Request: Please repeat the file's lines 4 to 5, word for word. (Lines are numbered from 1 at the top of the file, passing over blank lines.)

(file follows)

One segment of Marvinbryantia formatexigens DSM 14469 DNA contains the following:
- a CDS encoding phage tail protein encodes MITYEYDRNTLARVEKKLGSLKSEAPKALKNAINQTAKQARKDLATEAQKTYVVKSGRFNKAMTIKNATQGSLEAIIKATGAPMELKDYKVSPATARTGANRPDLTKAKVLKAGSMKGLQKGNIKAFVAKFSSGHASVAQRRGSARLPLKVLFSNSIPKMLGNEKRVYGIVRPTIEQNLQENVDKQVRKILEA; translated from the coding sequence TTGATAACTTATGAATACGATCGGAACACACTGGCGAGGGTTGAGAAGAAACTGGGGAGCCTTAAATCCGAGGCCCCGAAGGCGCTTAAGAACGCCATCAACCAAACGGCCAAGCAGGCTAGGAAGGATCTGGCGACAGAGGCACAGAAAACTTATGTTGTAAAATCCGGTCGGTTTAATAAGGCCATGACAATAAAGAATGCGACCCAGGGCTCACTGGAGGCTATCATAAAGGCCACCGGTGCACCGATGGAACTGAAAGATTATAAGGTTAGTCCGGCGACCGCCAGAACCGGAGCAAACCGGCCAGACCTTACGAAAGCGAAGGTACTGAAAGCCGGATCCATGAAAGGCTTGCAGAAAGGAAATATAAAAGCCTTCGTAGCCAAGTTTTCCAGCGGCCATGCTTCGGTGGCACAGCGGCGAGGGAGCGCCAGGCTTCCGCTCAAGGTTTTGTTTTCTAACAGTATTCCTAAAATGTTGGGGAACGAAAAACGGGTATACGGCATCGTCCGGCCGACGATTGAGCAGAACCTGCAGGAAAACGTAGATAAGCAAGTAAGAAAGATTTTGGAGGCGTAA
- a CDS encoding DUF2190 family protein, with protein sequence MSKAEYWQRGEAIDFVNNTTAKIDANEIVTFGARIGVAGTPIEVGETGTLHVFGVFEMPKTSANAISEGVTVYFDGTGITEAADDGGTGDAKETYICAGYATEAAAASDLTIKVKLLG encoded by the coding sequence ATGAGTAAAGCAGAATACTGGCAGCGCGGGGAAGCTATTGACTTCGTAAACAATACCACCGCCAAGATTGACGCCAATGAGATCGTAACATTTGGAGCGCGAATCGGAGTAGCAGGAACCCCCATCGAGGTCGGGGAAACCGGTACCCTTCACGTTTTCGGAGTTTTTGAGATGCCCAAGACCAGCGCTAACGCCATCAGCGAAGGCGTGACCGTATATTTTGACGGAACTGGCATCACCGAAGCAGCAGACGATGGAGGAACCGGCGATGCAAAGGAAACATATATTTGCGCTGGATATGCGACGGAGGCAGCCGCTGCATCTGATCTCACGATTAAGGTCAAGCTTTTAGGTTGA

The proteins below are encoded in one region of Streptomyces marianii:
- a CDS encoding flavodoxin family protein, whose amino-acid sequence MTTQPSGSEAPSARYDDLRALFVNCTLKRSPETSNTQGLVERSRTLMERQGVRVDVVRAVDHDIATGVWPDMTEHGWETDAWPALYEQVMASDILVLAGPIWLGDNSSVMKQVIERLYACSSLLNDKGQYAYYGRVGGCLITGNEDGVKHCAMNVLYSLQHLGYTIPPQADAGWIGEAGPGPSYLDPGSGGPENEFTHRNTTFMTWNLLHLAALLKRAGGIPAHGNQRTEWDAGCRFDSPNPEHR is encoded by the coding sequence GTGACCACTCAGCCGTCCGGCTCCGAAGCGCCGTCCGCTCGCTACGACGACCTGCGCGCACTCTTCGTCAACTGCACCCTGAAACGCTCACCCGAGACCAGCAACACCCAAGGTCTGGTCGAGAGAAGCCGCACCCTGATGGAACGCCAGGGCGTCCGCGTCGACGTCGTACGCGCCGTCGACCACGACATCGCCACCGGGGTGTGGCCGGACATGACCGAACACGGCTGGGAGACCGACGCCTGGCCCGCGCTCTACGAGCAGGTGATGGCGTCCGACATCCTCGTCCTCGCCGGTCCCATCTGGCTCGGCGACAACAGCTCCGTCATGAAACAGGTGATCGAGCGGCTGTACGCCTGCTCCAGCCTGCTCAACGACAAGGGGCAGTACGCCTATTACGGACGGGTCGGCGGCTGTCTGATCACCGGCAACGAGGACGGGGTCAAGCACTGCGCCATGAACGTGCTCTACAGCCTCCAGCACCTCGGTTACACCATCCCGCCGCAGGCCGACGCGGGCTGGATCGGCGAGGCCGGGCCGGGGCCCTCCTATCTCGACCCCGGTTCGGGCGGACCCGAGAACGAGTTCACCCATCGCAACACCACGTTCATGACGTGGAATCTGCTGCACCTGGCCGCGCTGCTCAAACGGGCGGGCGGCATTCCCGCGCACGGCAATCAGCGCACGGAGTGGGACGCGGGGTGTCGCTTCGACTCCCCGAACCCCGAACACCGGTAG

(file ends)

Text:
The proteins below are encoded in one region of Streptomyces marianii:
- a CDS encoding flavodoxin family protein, whose amino-acid sequence MTTQPSGSEAPSARYDDLRALFVNCTLKRSPETSNTQGLVERSRTLMERQGVRVDVVRAVDHDIATGVWPDMTEHGWETDAWPALYEQVMASDILVLAGPIWLGDNSSVMKQVIERLYACSSLLNDKGQYAYYGRVGGCLITGNEDGVKHCAMNVLYSLQHLGYTIPPQADAGWIGEAGPGPSYLDPGSGGPENEFTHRNTTFMTWNLLHLAALLKRAGGIPAHGNQRTEWDAGCRFDSPNPEHR is encoded by the coding sequence GTGACCACTCAGCCGTCCGGCTCCGAAGCGCCGTCCGCTCGCTACGACGACCTGCGCGCACTCTTCGTCAACTGCACCCTGAAACGCTCACCCGAGACCAGCAACACCCAAGGTCTGGTCGAGAGAAGCCGCACCCTGATGGAACGCCAGGGCGTCCGCGTCGACGTCGTACGCGCCGTCGACCACGACATCGCCACCGGGGTGTGGCCGGACATGACCGAACACGGCTGGGAGACCGACGCCTGGCCCGCGCTCTACGAGCAGGTGATGGCGTCCGACATCCTCGTCCTCGCCGGTCCCATCTGGCTCGGCGACAACAGCTCCGTCATGAAACAGGTGATCGAGCGGCTGTACGCCTGCTCCAGCCTGCTCAACGACAAGGGGCAGTACGCCTATTACGGACGGGTCGGCGGCTGTCTGATCACCGGCAACGAGGACGGGGTCAAGCACTGCGCCATGAACGTGCTCTACAGCCTCCAGCACCTCGGTTACACCATCCCGCCGCAGGCCGACGCGGGCTGGATCGGCGAGGCCGGGCCGGGGCCCTCCTATCTCGACCCCGGTTCGGGCGGACCCGAGAACGAGTTCACCCATCGCAACACCACGTTCATGACGTGGAATCTGCTGCACCTGGCCGCGCTGCTCAAACGGGCGGGCGGCATTCCCGCGCACGGCAATCAGCGCACGGAGTGGGACGCGGGGTGTCGCTTCGACTCCCCGAACCCCGAACACCGGTAG